Acts: Day by Day has been on pause for Easter. If you want to catch up with the back-catalogue, you can do so here.
The Roman tribune wants to know why Paul is causing such a stir and so gathers the chief priests and all the council to meet. Paul is brought into their midst (22.30) and immediately launches into a defense, with mixed results:
“Paul looked directly at the council and said, “Brothers, I have lived my life with a clear conscience before God to this day.” At that the high priest Ananias ordered those standing near Paul to strike him on the mouth. Then Paul said to him, “God is going to strike you, you whitewashed wall! Do you sit there judging me according to the law, and in violation of the law you order me to be struck?” Those standing near him said, “Do you dare insult God’s high priest?” Paul replied, “I did not realize, brothers, that he was the high priest, for it is written, ‘You must not speak evil about a ruler of your people.’”
(Acts 23.1-5, NET)
Knowing that there was a sharp disagreement among the people present, Paul proclaims that he is, in fact, a pharisee (v.6) and is on trial for his belief in the resurrection. Those present who claim there is no resurrection took offence (vv.8-9) and Paul is then removed by the Romans for fear of a riot (v.10). David Guzik writes:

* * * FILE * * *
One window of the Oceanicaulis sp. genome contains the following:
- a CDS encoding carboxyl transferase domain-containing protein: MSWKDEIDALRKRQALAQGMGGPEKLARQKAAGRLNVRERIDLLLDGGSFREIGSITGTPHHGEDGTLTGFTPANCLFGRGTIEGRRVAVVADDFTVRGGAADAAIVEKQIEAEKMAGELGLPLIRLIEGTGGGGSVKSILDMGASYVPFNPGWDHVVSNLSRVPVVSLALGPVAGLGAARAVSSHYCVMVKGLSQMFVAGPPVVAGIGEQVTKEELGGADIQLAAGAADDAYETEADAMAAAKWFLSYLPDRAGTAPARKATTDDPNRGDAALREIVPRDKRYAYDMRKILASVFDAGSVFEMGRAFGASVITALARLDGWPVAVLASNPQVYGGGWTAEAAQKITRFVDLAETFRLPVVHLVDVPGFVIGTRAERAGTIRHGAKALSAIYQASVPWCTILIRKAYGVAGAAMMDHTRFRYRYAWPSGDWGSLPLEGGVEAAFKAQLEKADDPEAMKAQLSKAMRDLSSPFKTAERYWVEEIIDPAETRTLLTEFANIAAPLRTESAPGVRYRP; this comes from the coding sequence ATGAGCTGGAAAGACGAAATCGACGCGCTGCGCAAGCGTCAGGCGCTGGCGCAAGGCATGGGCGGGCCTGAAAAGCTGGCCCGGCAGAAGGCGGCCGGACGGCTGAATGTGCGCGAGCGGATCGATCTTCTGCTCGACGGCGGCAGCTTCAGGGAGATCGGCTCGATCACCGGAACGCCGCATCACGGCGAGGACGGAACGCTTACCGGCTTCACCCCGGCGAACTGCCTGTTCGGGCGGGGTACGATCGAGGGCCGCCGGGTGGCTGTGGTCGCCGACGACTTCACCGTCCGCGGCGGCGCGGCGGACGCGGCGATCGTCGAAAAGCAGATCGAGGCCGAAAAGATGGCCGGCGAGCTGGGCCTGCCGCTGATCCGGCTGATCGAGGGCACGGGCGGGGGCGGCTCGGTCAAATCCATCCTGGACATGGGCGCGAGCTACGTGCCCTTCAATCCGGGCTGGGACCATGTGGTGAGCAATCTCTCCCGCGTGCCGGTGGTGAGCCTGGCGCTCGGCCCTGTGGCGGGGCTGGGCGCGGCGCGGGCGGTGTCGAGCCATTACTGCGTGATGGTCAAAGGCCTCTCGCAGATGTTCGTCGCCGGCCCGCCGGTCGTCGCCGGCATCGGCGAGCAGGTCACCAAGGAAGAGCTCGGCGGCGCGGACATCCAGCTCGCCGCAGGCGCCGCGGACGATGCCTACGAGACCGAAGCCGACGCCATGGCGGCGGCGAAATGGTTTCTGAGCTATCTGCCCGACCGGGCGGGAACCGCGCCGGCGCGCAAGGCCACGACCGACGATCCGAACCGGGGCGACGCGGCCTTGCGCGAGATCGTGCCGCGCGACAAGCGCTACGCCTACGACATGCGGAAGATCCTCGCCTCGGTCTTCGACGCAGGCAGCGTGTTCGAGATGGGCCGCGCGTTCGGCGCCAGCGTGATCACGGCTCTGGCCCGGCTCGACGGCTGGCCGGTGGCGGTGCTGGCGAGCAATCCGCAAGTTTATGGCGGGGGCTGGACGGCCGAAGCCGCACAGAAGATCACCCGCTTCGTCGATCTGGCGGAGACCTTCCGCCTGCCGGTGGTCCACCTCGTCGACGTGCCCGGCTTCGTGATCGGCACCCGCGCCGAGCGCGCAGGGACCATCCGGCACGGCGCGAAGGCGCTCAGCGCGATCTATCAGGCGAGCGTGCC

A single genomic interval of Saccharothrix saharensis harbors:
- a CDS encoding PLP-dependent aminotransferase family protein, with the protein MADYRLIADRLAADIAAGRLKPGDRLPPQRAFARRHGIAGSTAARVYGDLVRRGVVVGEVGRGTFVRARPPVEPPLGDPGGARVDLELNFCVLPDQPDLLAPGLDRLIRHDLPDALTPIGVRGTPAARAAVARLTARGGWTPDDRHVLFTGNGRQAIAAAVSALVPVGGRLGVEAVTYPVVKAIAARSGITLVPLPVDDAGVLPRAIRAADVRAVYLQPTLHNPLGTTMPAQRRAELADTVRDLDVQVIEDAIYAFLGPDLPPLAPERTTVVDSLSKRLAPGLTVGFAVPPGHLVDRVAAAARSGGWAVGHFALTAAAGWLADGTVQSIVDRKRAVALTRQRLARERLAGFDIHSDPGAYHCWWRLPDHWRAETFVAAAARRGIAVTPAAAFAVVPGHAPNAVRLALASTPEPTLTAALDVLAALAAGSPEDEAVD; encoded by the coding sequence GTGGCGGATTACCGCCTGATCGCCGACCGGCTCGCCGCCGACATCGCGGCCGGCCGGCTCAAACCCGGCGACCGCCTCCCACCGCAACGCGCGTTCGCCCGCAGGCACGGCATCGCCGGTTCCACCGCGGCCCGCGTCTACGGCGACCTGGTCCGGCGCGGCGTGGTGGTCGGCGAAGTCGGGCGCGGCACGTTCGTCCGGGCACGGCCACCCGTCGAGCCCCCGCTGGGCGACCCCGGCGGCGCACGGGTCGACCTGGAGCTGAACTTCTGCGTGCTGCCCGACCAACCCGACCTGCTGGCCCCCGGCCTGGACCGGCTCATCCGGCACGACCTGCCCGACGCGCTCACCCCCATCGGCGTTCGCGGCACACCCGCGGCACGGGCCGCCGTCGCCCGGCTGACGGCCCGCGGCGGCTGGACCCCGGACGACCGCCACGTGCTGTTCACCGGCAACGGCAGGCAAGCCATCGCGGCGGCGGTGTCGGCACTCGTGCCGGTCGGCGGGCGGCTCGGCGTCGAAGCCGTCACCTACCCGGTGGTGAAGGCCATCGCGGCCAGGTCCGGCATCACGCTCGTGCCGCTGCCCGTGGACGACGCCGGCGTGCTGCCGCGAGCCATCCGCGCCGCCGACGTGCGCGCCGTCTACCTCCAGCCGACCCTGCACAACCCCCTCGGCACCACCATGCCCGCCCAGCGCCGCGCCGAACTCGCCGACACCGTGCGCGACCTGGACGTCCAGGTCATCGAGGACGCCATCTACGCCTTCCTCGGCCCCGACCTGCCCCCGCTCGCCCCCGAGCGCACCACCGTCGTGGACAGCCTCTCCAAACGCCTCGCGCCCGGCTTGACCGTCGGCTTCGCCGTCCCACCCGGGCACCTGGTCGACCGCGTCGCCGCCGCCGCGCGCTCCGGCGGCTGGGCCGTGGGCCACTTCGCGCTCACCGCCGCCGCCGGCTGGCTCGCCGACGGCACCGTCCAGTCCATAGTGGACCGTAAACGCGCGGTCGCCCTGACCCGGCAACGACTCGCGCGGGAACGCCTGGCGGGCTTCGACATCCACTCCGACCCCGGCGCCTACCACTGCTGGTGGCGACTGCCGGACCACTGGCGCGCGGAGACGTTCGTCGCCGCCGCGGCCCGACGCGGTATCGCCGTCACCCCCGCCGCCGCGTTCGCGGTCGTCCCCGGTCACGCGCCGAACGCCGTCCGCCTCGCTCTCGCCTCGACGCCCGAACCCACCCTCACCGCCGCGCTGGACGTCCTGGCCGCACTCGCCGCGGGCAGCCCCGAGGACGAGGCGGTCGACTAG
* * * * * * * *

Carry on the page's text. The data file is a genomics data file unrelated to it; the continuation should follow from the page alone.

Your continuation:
“Paul seems to have read his audience and saw they were not conducive to the gospel – the actions of the high priest and the attitudes of those present made this plain. So, Paul gave up on preaching the gospel, and did what he could to preserve his liberty before a council that wanted to kill him.”
Nobody is doubting Paul’s passion for preaching the Gospel (cf. 20.24) but he was also savvy enough to read the room. Knowing that this was not his moment to proclaim salvation by faith in Jesus alone, Paul sought to expose belief that was contrary to Scripture (v.8).
For you and for me, not every place we find ourselves is going to be a place to stand and proclaim the Gospel. Sometimes there are false beliefs that need to be challenged first. Had Paul simply stood up and preached then half the room would have switched off immediately. However, because he knew those before him, because he knew where they were at, spiritually, Paul could ignite a passionate discussion and debate among them. The same is true for you and for me. We don’t necessarily need to stir up groups to implode but we do need to know those we are seeking to engage with.
Preaching indiscriminately risks falling on deaf ears (Matthew 13.1-23) but measured and thought-out conversation with a known group of people is rarely wasted.